Fitts Law Dataset
The Fitts' Law is one of the well studied models for computer-human interaction in the HCI community. It determines the human motor performance using the Shanon Information Entropy. In the 50s Paul Fitts studied the expected time required for human motor system to reach an object from a starting point. He realized that the time to reach the target is a function of the distance to the object and the width of the object (in the 1D model). Scott MacKenzie later proposed a model that explained this behavior based on the information theory. Today the classical Fitts' model is known by the following equation, in which A is the distance to the target and W is the width. Parameters a and b depend on the environment and the pointing device and can be determined experimentally.
We have been studying how people interact with computers and we are interested to see how human motor system improves over time. Our dataset is freely available for research use when properly acknowledged.
This dataset contains data for two sets of experiments. An in-lab experiment and a web-based experiment. Each one of the experiments consists of data for two conditions: Homogeneous Cursor Motion (Fixed Rectangles) in which the participant repeatedly clicks back and forth between two vertical rectangles of fixed width and amplitude. After 11 repetitions, the width and amplitude are changed. The second condition is called Heterogeneous Cursor Motion (Variable Circles) in which the participant clicks on target circles of varying diameter and location.
The table below shows the values of A and W for each condition
For this controlled experiment, we collected a total of 22,540 timing measurements (11,040 for homogenous targets and 11,500 for heterogenous targets). We cleaned this raw dataset by keeping only timing measurements for cases where the subject successfully clicks on all presented targets within a "reasonable" time period (within 3 std dev of the global mean time). Our goal is to remove most cases where subjects were distracted or decided not to complete the experiment. After cleaning, the dataset contains 16,170 valid timing measurements (8,250 for homogenous targets and 7,920 for heterogenous targets).Uncontrolled User Study Dataset
To conduct the uncontrolled study, we made the same applet available online and advertised by emails and postings on user groups. The experimental applet and datasets are available online at http://www.tele-actor.net/fitts/. To comply with our Human Subjects approval, each online participant is asked to click an online consent box before starting the applet. An entry is created in the server database each time the consent box is clicked. We do not record IP addresses and cannot determine if the same person runs the experiment multiple times so we do not know the number of unique participants. We ask online visitors to indicate the type of mouse device they use (trackpad, mouse, trackball, etc), but cannot verify these responses.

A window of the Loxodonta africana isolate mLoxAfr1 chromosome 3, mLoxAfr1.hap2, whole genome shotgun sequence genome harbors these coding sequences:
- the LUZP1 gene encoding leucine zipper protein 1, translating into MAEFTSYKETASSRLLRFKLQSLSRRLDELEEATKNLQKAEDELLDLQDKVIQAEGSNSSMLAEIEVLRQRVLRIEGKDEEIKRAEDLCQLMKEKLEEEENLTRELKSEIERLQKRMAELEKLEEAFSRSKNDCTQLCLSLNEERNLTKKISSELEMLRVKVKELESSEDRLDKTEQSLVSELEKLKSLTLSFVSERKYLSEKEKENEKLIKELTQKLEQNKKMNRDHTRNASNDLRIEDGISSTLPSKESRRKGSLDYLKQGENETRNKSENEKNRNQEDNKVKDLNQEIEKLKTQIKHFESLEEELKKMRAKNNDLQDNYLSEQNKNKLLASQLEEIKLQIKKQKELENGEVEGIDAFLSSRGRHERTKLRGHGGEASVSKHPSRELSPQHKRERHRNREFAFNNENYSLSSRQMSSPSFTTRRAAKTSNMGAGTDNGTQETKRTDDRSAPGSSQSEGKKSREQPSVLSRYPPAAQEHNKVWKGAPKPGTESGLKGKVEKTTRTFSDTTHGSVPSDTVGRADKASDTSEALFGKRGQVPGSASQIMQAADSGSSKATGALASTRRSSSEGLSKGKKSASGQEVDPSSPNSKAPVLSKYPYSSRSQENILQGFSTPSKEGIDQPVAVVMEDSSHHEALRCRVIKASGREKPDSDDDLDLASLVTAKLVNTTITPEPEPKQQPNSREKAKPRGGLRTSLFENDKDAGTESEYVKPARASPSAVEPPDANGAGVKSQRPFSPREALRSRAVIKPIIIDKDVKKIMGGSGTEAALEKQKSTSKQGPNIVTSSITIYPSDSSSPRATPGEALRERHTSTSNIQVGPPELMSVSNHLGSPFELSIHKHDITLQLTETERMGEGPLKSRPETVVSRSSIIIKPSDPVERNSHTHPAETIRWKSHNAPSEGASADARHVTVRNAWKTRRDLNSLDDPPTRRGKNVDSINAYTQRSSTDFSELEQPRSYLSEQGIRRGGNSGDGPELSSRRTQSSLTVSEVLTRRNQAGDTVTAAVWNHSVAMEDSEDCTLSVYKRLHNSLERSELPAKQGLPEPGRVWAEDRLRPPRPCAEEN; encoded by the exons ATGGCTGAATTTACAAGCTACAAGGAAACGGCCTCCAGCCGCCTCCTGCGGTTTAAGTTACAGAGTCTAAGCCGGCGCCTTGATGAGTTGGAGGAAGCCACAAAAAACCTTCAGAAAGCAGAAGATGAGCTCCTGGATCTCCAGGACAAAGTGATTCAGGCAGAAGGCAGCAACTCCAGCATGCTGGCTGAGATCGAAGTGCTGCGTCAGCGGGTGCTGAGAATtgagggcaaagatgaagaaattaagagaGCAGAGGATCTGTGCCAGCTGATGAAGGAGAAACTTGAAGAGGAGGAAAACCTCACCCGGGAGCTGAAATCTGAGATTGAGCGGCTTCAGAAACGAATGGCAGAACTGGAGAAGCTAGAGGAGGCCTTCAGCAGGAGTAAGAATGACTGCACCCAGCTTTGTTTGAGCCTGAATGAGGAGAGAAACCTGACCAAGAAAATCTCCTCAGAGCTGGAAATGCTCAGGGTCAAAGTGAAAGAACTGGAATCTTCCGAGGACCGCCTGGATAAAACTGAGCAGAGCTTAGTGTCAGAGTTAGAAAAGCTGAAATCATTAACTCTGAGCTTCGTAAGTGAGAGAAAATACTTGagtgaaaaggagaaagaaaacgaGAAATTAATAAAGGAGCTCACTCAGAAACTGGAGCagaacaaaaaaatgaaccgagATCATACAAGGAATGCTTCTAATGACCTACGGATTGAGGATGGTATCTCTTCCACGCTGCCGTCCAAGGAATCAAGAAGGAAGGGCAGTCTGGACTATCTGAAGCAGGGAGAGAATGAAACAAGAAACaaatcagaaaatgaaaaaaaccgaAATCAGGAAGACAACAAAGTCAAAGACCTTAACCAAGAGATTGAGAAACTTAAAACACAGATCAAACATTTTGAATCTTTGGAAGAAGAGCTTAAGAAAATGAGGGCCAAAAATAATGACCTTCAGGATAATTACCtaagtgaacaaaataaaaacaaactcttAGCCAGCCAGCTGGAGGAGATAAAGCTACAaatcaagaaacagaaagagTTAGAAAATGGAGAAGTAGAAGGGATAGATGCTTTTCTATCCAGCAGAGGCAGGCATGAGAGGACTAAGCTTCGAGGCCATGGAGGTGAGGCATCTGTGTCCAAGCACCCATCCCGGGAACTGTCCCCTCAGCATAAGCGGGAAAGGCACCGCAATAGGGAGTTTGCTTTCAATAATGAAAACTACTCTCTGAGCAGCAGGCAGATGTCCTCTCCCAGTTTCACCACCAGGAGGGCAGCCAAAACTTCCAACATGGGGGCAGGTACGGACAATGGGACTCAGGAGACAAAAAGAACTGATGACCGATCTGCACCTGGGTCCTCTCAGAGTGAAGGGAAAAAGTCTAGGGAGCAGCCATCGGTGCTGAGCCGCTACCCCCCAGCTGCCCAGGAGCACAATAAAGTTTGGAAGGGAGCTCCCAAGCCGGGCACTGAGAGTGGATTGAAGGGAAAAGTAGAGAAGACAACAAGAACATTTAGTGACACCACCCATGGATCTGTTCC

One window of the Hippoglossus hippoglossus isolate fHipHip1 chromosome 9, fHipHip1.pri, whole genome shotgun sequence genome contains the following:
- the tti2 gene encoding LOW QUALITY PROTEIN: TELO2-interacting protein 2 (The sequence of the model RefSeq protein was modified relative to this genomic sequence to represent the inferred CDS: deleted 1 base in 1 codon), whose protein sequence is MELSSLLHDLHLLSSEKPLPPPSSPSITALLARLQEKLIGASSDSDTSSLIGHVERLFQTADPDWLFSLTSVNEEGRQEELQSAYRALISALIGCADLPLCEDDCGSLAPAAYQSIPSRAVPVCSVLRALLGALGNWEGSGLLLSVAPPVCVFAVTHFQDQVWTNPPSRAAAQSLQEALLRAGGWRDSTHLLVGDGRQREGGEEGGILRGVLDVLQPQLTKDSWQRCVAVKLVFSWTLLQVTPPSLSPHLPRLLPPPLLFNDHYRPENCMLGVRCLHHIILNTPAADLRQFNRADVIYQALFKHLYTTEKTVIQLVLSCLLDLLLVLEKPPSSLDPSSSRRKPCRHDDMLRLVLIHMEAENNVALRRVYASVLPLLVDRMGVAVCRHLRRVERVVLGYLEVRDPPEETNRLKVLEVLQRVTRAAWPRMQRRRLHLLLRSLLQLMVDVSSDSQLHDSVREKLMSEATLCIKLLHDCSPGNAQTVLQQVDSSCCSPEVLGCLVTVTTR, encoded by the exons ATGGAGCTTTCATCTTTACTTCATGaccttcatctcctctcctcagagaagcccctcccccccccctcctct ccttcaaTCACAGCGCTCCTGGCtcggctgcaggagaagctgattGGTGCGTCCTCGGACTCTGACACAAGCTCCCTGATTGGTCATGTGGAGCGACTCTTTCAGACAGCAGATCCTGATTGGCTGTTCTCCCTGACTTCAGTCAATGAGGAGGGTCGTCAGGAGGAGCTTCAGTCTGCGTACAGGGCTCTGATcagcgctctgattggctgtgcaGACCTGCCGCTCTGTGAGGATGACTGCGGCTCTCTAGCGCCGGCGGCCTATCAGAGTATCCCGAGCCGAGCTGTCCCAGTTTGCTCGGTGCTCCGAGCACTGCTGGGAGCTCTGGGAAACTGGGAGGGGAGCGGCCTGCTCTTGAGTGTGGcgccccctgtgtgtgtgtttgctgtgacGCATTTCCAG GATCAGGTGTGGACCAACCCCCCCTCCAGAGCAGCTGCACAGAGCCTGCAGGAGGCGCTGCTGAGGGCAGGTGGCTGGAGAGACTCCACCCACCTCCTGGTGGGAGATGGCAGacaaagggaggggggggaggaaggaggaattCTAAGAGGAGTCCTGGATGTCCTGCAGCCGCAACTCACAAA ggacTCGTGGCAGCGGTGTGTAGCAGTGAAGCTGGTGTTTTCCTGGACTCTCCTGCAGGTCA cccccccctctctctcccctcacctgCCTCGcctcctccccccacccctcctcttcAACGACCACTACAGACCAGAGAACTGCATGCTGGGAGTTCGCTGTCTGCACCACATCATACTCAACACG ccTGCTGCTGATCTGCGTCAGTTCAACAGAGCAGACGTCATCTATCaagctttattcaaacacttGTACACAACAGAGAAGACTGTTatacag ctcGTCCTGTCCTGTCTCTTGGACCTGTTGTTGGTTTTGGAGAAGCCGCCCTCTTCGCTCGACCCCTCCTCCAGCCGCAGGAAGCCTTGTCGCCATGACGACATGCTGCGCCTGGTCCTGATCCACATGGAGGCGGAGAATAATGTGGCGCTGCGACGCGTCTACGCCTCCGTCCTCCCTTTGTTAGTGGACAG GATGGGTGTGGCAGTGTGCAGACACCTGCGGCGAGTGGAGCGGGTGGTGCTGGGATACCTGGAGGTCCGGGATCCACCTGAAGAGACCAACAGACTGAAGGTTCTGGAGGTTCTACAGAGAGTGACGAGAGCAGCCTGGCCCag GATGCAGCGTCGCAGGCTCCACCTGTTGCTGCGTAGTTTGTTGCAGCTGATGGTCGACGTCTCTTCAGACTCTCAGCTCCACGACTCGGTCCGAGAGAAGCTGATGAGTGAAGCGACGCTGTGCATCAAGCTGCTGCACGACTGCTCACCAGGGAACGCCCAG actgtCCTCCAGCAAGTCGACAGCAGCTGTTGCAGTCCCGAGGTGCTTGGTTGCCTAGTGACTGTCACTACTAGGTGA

The online applet presents visitors with 24 homogenous targets and 25 heterogenous targets and thus collects up to 49 timing measurements. Unlike the controlled experiment, online visitors were not asked to repeat each experiment 10 times. (The online applet includes a third experiment with variable-sized rectangular targets; we discovered a timing error in that experiment so we do not use data from that experiment.)
We cannot determine how many visits are repeats (by the same person). We collected timing data from 2,689 visits to the homogeneous target experiment and 2,811 visits to the heterogenous target experiment. As we did in the controlled study, we cleaned the raw dataset by keeping only timing measurements for cases where the subject successfully clicks on all presented targets within a "reasonable" time period (within 3 std dev of the global mean time). Our goal is to remove most cases where subjects were distracted or decided not to complete the experiment. After cleaning, the online study dataset includes 78,410 valid timing measurements (39,360 for the homogeneous targets and 39,050 for the heterogenous targets).
Below is a screenshot of the Excel spreadsheet for the web-based experiment. There are two separate sheets for the heterogeneous and homogeneous conditions. The first two rows present the width and the distance to the target. After the twelfth row, each row presents a participant with their pointing device (if known) in the first column. Different columns present the time (T) in miliseconds for a participant to finish each trial.
As a courtesy, if you use the data, we would appreciate knowing your name, what research group you are in, and the publications that may result.
Dedicated to Professor E.R.F.W."Ted" Crossman, 1925-2001
For technical questions please contact Siamak Faridani <faridani at berkeley dot edu>